Scrap radiators come in a few different flavors: Aluminum, Copper-aluminum, and copper-brass. When it comes to scrap air conditioner radiators, however, they are almost exclusively copper-aluminum. That is to say, they have aluminum fins with copper tubes.
To get the best prices for your scrap radiators, you will want to clean them up! This doesn’t mean you should pull out the soap and water. This means you need to remove all steel contamination from the aluminum/copper. This means cutting off the steel with a sawzall or circular saw. (And wear eye protection!) After cutting off the steel, be weary of the hydraulic oil that will drain out of the scrap AC units and scrap radiators/condenser coils.
Scrap Copper Lines
There are numerous scrap copper lines in a scrap air conditioner, besides those in the scrap radiators. To assure that you get the best prices for these scrap copper lines, be sure to cut out any solder joints. Copper tubes without soldered joints are worth at least 10¢ more then copper tubes with soldered joints. (Copper tubes with soldered joints are called “Copper #1″ and copper pipes without soldered joints are called “Copper #2″) The difference between them is ~10¢ per pound, so it is worth separating if you have the patience.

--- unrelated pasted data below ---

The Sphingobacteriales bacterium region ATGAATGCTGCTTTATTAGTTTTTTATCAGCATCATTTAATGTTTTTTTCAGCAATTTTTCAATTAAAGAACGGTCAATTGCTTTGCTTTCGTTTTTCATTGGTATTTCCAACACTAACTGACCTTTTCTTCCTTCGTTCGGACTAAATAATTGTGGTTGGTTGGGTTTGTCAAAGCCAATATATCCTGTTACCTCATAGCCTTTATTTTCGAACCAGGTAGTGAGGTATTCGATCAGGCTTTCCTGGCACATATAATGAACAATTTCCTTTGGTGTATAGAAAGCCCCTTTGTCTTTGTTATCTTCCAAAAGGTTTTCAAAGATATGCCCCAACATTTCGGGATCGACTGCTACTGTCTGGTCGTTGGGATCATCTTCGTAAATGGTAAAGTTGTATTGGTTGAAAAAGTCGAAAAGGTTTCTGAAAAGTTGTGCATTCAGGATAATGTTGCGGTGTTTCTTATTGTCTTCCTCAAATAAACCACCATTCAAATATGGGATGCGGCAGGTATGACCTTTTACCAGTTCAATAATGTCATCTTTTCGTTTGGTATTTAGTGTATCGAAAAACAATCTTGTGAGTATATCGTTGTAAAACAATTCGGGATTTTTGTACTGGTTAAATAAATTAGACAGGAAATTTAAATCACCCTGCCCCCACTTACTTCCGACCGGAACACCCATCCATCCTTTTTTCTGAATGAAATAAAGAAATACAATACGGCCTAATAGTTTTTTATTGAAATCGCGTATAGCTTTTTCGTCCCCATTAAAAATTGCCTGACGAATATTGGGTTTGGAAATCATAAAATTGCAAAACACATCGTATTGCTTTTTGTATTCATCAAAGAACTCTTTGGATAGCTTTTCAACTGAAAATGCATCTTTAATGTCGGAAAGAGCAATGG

How To Break Down A Scrap Air Conditioner
To master breaking down a scrap air conditioner, you will need practice. I recommend a hybrid of two methods: The Disassembling method, and the BFH method.
We start off by disassembling the outside of the AC unit to get to the insides. Take the outside shell of the AC unit off by finding whatever type of drill bit or socket is necessary to remove its fasteners. If you are taking apart a central air conditioner, like pictured right, then you can just cut the condenser lines and pull it out. Otherwise, work taking off appropriate fasteners until you strip the machine down to the condenser(s).